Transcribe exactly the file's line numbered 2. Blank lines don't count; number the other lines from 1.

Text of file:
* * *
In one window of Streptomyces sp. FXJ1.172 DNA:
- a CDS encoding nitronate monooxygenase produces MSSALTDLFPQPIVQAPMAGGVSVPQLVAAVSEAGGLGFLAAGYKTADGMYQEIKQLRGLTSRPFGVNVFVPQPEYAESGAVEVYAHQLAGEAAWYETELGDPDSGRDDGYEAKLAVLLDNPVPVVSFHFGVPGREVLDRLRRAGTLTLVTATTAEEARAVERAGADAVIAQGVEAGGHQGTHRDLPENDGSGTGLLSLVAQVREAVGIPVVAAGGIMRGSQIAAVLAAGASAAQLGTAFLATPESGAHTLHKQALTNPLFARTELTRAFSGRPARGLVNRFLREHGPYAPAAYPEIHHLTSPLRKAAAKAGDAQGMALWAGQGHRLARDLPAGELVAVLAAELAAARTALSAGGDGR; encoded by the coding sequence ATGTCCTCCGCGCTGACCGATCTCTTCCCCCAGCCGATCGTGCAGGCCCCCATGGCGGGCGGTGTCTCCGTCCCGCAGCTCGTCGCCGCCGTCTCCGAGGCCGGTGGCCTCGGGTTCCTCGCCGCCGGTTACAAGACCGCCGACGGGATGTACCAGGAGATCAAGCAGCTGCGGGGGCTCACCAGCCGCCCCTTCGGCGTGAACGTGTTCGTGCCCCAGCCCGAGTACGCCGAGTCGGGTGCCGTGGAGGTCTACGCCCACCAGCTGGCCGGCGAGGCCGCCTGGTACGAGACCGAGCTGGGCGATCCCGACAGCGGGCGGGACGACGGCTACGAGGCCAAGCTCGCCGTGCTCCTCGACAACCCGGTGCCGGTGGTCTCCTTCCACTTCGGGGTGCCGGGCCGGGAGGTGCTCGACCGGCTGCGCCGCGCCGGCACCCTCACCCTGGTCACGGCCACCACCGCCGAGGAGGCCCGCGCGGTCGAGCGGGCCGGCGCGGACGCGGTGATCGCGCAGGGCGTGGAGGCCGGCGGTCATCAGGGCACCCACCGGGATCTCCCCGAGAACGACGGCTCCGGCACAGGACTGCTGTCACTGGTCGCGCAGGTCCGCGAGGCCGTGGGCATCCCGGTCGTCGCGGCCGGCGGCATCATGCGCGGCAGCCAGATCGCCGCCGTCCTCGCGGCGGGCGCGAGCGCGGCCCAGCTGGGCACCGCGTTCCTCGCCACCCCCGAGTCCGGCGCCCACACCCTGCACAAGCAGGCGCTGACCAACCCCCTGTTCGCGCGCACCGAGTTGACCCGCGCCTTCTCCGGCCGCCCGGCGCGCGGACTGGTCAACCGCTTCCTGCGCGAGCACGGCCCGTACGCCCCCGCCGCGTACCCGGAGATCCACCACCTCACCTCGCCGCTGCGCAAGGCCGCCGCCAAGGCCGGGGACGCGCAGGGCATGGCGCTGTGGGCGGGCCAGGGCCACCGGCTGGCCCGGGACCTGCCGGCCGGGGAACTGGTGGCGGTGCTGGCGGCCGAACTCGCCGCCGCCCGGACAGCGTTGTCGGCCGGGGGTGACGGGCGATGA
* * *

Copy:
- a CDS encoding nitronate monooxygenase produces MSSALTDLFPQPIVQAPMAGGVSVPQLVAAVSEAGGLGFLAAGYKTADGMYQEIKQLRGLTSRPFGVNVFVPQPEYAESGAVEVYAHQLAGEAAWYETELGDPDSGRDDGYEAKLAVLLDNPVPVVSFHFGVPGREVLDRLRRAGTLTLVTATTAEEARAVERAGADAVIAQGVEAGGHQGTHRDLPENDGSGTGLLSLVAQVREAVGIPVVAAGGIMRGSQIAAVLAAGASAAQLGTAFLATPESGAHTLHKQALTNPLFARTELTRAFSGRPARGLVNRFLREHGPYAPAAYPEIHHLTSPLRKAAAKAGDAQGMALWAGQGHRLARDLPAGELVAVLAAELAAARTALSAGGDGR; encoded by the coding sequence ATGTCCTCCGCGCTGACCGATCTCTTCCCCCAGCCGATCGTGCAGGCCCCCATGGCGGGCGGTGTCTCCGTCCCGCAGCTCGTCGCCGCCGTCTCCGAGGCCGGTGGCCTCGGGTTCCTCGCCGCCGGTTACAAGACCGCCGACGGGATGTACCAGGAGATCAAGCAGCTGCGGGGGCTCACCAGCCGCCCCTTCGGCGTGAACGTGTTCGTGCCCCAGCCCGAGTACGCCGAGTCGGGTGCCGTGGAGGTCTACGCCCACCAGCTGGCCGGCGAGGCCGCCTGGTACGAGACCGAGCTGGGCGATCCCGACAGCGGGCGGGACGACGGCTACGAGGCCAAGCTCGCCGTGCTCCTCGACAACCCGGTGCCGGTGGTCTCCTTCCACTTCGGGGTGCCGGGCCGGGAGGTGCTCGACCGGCTGCGCCGCGCCGGCACCCTCACCCTGGTCACGGCCACCACCGCCGAGGAGGCCCGCGCGGTCGAGCGGGCCGGCGCGGACGCGGTGATCGCGCAGGGCGTGGAGGCCGGCGGTCATCAGGGCACCCACCGGGATCTCCCCGAGAACGACGGCTCCGGCACAGGACTGCTGTCACTGGTCGCGCAGGTCCGCGAGGCCGTGGGCATCCCGGTCGTCGCGGCCGGCGGCATCATGCGCGGCAGCCAGATCGCCGCCGTCCTCGCGGCGGGCGCGAGCGCGGCCCAGCTGGGCACCGCGTTCCTCGCCACCCCCGAGTCCGGCGCCCACACCCTGCACAAGCAGGCGCTGACCAACCCCCTGTTCGCGCGCACCGAGTTGACCCGCGCCTTCTCCGGCCGCCCGGCGCGCGGACTGGTCAACCGCTTCCTGCGCGAGCACGGCCCGTACGCCCCCGCCGCGTACCCGGAGATCCACCACCTCACCTCGCCGCTGCGCAAGGCCGCCGCCAAGGCCGGGGACGCGCAGGGCATGGCGCTGTGGGCGGGCCAGGGCCACCGGCTGGCCCGGGACCTGCCGGCCGGGGAACTGGTGGCGGTGCTGGCGGCCGAACTCGCCGCCGCCCGGACAGCGTTGTCGGCCGGGGGTGACGGGCGATGA